Barbara Conzone said that she could have become discouraged after her search for the ideal house dragged on for nearly a year.

The stakes back then were certainly high, she said.

About seven years ago, Conzone, a mother of two, was going through a divorce and needed to find a house close to where her children, who lived at the time in Great Falls, attended school and had developed meaningful relationships.

She knew she wanted to move to Lowes Island, a nearby triangular-shaped neighborhood in Loudoun County that hugs the Potomac River, but she struggled to find a house that suited her needs, she said.

“I wanted a house with a nice kitchen and big closets and I was fixated on Lowes Island because you could get a more luxurious, upscale home there than in Fairfax County,” Conzone said.

But just when she thought her painstakingly long search was getting the best of her, a 2,900-square-foot, four-bedroom, four-bathroom townhouse that backs up to a golf course hit the market and melted Conzone’s heart, she said.

Quarter-acre lots: Built around 1990, Lowes Island features a collection of planned communities that offer residents access to an abundance of trails for hiking, biking and running, “gorgeous views of the Potomac River,” and quick access to shopping options and transportation hubs such as Dulles International Airport, said Sheila Cooper, an agent with Berkshire Hathaway HomeServices PenFed Realty.

Most of the homes in Lowes Island sit on a quarter of an acre, which gives the community a close-knit feeling, said Cooper, who has lived in Lowes Island for 18 years.

While the community might be full of camaraderie, the neighborhood isn’t without excitement.

Lowes Island is home to a country club that made national news in 2009, when Donald Trump, then merely a nationally known real estate developer and reality television star, paid $13 million for the former Lowes Island Club. Trump spent $25 million to renovate the property’s golf course.

The neighborhood’s association with the 45th president hasn’t been too tricky a proposition to navigate, Cooper said.

“That could be, depending on the home buyer, a plus or a minus, but I always try and make everything a positive.”

Chris Fair said he considers himself part of “the typical suburban story.”

About four years ago, the father of two was living in Arlington when a need for more space and less pricey real estate options spurred him to give Lowes Island a look.

He found a 2,000-square-foot, four-bedroom, three-bathroom Colonial with a finished basement and highly rated public schools for his elementary-school-age children to attend.

He said that he was surprised after moving to Lowes Island just how family-friendly the neighborhood is.

“Everything is geared toward accommodating families. You go out for happy hour and it seems like everyone has their kids with them.”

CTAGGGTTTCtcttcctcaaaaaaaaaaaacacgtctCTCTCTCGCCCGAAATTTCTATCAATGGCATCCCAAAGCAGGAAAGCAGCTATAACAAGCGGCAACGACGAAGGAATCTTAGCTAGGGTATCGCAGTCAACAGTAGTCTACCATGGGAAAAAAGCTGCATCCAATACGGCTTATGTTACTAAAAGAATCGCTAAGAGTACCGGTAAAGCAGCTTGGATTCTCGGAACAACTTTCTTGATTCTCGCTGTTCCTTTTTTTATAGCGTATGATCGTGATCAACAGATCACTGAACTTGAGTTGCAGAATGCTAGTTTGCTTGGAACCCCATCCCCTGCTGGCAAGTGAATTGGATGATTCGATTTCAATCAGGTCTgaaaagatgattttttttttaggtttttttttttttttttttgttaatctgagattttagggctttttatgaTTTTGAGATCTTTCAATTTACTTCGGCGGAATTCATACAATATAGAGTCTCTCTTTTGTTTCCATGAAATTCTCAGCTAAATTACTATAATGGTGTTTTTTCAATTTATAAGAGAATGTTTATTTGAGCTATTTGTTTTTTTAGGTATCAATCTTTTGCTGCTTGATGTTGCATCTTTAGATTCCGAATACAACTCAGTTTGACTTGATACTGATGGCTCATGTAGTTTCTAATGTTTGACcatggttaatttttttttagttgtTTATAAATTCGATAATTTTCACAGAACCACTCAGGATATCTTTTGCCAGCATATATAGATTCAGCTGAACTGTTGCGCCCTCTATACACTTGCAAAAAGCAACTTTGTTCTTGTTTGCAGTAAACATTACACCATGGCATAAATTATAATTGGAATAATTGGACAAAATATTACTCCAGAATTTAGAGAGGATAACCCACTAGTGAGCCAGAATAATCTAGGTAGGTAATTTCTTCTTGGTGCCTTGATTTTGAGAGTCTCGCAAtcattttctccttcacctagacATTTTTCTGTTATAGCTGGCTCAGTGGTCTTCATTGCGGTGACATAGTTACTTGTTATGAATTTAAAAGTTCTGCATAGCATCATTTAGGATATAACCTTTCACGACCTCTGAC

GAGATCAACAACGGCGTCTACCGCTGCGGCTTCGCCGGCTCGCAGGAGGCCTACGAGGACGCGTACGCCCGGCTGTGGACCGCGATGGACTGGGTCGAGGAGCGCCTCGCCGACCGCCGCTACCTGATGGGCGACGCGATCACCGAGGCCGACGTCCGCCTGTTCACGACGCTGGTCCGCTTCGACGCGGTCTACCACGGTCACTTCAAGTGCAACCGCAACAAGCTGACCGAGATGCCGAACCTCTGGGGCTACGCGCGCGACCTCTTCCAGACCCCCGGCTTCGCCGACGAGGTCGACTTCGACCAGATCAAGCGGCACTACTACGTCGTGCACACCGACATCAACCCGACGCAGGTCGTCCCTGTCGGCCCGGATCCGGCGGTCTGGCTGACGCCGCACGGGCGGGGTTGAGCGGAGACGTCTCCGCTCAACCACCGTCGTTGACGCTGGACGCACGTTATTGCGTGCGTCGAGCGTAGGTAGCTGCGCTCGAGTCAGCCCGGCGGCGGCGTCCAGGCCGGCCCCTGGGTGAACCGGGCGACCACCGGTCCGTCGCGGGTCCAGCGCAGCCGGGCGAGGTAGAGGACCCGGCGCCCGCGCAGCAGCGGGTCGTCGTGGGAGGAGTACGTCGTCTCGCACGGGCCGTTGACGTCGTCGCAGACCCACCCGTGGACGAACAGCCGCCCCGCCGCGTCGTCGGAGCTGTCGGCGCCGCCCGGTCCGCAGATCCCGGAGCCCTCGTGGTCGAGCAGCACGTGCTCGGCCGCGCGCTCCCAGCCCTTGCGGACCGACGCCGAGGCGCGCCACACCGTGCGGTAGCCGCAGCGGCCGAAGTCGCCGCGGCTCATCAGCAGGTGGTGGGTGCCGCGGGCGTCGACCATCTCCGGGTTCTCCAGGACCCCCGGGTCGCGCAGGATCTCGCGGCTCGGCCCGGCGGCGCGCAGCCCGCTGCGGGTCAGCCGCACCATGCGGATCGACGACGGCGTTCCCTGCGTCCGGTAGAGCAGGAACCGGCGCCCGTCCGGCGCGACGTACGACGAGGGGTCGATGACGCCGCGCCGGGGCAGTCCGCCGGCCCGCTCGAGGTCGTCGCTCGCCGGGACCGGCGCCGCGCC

Lisa Miles, who on a recent Sunday was crisscrossed in a trio of leashes as she walked her three rescue dogs, said that she liked living in a community that was bordered by the Potomac River because the water “adds a natural buffer. You know that nothing will be built beyond that point,” said Miles, who has lived for 15 years in a 4,500-square-foot, four-bedroom, four-bathroom Colonial.

Trump International Golf Course is part of the Lowes Island community. (Justin T. Gellerson/For The Washington Post)

Living there: The area is triangular in shape and is bordered to the north by the Potomac River, to the south by Harry Byrd Highway, to the west by Sugarland Run and to the east by Sinegar Place.

In the past 12 months, 92 properties have sold in Lowes Island, ranging from a 1,200-square-foot, two-bedroom, two-bathroom townhouse for $339,500 to a 7,900-square-foot, seven-bedroom, six-bathroom Colonial for $1,375,000, said Cooper, the real estate agent.

There are 30 houses for sale in Lowes Island, ranging from a 2,000-square-foot, three-bedroom, two-bathroom townhouse for $390,000 to a 9,500-square-foot, six-bedroom, seven-bathroom French country-style house for $1,895,000, Cooper said.

Schools: Lowes Island Elementary, Seneca Ridge Middle and Dominion High.

Transit: Lowes Island is about eight miles from the Wiehle-Reston East Station and 12 miles from the Greensboro Station on Metro’s Silver Line. The community is also served by a network of commuter buses, operated by Loudoun County Transit, that connect to a number of park-and-ride lots.

Crime: In the past six months, there were nine thefts, three assaults, one burglary and one stolen vehicle reported in the area that includes Lowes Island, according to the Loudoun County Sheriff’s Office.